ChiloquinNews article 10/10/2011

This year my apple tree has had its first crop, so I have a plan. For each batch of applesauce or stewed apples that I make, I will take the skin and cores and extract the pectin from them, to add to fruits that have little or no pectin of their own. It’s easy to do. Just simmer the skins and cores with water and a dash of lemon juice (don’t worry about the seeds) for several hours, until they are very soft, strain out the liquid, and then freeze it away. These days I don’t make big batches of jams and jellies. When we get down to the last of the jam in the pantry, I thaw out some of the fruit that I’ve got frozen away, and just make one or two jars of jam. That way, a couple of cubes of pectin are plenty, and there’s no sterilization needed, because those jars are going to be open and eaten, not sealed and stored.

Fruits that will definitely need a lot of added pectin if they are to have any chance at gelling, are apricots, blueberries, sweet cherries, figs, some grapes, nectarines, peaches, pears, raspberries, Aronia, rose hips and strawberries. With some added pectin you can gel ripe apples, ripe blackberries, sour cherries, chokecherries, elderberries and sweet grapes. Fruits that contain enough pectin of their own are tart apples, barely ripe blackberries, crabapples, cranberries, currants, gooseberries, tart grapes, plums and quinces.

Now that the apples are ripening up, it’s time to think about pectin. Pectin is a complex carbohydrate found in plants, and there are several different forms that it takes. Its magical property for cooks is that if you add it to fruit, sugar and acid (usually lemon juice) it will make your jams and jellies gel properly. Trouble is, it’s complicated. You have to get exactly the right amount of each of the fruit, sugar, acid and pectin, and that depends on which form of pectin that you have and how ripe the fruit that you are using. If you don’t, you end up with syrup, which is what you would have got had you ignored the whole recipe in the first place. One of the reasons that I make a lot of syrup.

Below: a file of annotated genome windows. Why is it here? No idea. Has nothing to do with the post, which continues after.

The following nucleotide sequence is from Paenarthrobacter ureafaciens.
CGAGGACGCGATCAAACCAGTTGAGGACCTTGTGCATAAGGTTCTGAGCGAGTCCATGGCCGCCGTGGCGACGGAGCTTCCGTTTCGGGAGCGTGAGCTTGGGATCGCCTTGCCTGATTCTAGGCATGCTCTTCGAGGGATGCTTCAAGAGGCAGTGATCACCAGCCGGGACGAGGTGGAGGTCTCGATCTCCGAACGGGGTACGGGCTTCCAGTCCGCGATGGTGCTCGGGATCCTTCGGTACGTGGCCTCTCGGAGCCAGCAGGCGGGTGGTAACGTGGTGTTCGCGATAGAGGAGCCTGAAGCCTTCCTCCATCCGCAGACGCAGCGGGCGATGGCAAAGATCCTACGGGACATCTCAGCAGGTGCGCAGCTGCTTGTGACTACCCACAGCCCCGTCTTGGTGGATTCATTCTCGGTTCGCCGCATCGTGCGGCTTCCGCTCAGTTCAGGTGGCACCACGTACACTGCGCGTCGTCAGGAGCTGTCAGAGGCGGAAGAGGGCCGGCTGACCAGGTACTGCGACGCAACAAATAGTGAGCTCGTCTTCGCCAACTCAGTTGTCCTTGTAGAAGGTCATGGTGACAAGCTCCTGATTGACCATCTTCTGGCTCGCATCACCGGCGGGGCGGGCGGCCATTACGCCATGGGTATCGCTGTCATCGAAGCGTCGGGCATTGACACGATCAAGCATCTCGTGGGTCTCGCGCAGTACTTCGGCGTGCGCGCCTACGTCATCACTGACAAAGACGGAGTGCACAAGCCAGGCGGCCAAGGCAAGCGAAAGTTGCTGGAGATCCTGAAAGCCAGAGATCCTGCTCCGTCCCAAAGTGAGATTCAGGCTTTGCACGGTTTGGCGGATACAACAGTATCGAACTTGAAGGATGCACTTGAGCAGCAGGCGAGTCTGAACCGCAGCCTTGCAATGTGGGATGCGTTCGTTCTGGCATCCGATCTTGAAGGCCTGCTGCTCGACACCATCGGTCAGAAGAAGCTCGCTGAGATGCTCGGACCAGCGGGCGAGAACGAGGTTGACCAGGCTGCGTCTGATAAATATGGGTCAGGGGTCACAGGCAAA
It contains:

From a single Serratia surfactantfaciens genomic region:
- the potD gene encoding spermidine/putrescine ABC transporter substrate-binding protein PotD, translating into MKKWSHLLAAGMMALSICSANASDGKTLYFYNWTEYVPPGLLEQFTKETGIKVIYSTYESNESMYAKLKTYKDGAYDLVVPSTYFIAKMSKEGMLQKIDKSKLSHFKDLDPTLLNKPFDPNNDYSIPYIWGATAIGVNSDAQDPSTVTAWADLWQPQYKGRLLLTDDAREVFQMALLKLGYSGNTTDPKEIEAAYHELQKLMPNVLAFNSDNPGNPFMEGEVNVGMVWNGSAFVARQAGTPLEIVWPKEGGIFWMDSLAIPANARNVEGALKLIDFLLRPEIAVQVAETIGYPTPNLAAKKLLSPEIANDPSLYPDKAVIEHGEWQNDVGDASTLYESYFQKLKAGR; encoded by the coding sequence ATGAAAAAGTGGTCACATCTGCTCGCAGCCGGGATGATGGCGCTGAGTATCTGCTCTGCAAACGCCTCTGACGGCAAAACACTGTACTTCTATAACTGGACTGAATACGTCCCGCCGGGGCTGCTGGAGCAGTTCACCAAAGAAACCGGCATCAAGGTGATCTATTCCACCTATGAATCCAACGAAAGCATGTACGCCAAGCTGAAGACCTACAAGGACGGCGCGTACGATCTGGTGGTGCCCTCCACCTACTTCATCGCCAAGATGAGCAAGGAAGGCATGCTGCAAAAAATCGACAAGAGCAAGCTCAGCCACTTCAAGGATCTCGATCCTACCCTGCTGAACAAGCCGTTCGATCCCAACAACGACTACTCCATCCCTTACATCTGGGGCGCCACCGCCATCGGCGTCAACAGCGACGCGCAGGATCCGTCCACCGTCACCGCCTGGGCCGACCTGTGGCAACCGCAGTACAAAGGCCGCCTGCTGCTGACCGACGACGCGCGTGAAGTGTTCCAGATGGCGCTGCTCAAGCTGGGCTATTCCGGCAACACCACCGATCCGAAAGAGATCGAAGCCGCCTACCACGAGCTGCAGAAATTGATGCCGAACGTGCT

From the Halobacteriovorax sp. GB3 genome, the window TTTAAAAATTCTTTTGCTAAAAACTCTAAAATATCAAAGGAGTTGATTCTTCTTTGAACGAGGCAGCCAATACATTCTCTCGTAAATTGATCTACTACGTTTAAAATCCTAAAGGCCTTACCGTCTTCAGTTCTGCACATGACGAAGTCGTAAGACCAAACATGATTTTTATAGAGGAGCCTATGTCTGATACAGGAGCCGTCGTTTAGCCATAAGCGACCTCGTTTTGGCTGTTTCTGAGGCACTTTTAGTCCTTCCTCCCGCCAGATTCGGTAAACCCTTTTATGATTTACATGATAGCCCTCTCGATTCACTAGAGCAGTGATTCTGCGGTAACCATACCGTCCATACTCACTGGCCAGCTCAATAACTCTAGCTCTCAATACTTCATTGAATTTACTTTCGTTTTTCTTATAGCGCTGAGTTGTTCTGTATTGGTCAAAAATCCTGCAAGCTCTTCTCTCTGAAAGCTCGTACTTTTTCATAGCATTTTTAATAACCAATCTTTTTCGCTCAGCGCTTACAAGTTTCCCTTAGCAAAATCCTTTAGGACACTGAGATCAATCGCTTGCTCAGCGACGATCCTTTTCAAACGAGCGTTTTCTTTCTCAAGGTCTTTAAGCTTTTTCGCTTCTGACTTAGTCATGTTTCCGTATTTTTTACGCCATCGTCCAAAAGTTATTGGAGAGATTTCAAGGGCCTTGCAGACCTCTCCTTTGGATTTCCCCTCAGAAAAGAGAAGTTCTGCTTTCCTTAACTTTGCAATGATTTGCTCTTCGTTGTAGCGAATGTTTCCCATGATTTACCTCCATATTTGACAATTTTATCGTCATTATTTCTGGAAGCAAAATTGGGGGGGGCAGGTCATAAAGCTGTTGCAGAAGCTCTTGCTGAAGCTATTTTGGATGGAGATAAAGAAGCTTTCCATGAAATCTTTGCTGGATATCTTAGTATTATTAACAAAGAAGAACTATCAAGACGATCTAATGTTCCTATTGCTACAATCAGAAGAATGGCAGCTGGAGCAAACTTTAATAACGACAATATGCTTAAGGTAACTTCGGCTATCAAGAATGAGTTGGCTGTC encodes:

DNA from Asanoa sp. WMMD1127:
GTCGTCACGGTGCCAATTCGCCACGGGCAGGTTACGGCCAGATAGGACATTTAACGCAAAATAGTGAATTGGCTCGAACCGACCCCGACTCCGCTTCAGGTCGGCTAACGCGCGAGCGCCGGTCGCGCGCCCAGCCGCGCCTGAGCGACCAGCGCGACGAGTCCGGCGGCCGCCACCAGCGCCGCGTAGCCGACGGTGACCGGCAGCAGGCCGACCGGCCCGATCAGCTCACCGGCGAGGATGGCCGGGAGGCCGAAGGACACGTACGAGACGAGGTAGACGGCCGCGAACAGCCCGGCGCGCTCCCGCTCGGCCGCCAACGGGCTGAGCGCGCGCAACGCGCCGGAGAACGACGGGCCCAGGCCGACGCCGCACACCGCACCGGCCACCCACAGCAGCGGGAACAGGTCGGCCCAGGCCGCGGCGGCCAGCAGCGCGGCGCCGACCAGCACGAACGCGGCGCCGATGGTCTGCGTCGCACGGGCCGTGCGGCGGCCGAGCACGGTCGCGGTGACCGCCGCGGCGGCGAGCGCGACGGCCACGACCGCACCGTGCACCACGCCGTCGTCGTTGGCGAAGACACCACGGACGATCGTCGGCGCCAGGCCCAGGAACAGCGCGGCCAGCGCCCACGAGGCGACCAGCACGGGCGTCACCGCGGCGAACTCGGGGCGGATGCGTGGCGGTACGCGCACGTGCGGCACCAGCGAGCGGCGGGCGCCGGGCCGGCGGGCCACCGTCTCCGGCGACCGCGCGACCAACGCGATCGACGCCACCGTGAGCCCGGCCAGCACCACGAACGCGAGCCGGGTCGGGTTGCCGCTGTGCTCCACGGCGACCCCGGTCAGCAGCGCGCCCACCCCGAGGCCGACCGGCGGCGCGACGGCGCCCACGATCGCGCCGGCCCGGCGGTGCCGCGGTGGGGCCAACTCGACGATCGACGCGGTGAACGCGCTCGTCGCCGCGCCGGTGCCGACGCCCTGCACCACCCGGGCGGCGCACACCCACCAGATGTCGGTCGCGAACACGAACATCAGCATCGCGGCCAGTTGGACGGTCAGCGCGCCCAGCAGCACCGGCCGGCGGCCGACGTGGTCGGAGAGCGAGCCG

However, it has been figured out exactly by food scientists, and the pectin that is sold in grocery stores works perfectly every time, so long as you follow the instructions exactly. No forgetting the lemon juice or cutting down on the sugar (or substituting even a tiny portion with artificial sweetener). And the amount of sugar called for is enormous – far more than I usually use. Mostly though, I don’t use store bought pectin because I think that the jams and jellies made with it don’t have as much flavor as those made without it. Possibly just my imagination, but I’m sticking with it.

A few years back I read an article on preparing your own pectin from apples, and I started doing that. I stored it in ice cube trays and just popped out a cube or two when I wanted to make a batch of jam from some fruit that I knew wouldn’t set up well. Of course, since I didn’t know the concentration of my pectin, or the perfect amount of sugar to use, even though I had more gelling successes, I still got syrup sometimes, but very tasty syrup, and there’s a lot you can do with a tasty syrup.

Commercially, the pulp left over from making apple juice is used for extracting pectin, so no part of the fruit is wasted. The highest concentration of pectin is in the skin and core, and apples, especially those that are slightly under-ripe are a rich source. Crabapples and quince also work very well. The riper the fruit, the less pectin it has. An even richer source is the skin and white membrane layer from citrus fruit, but having always lived in places with climates like that in Chiloquin, I have never had an abundance of citrus to spare.



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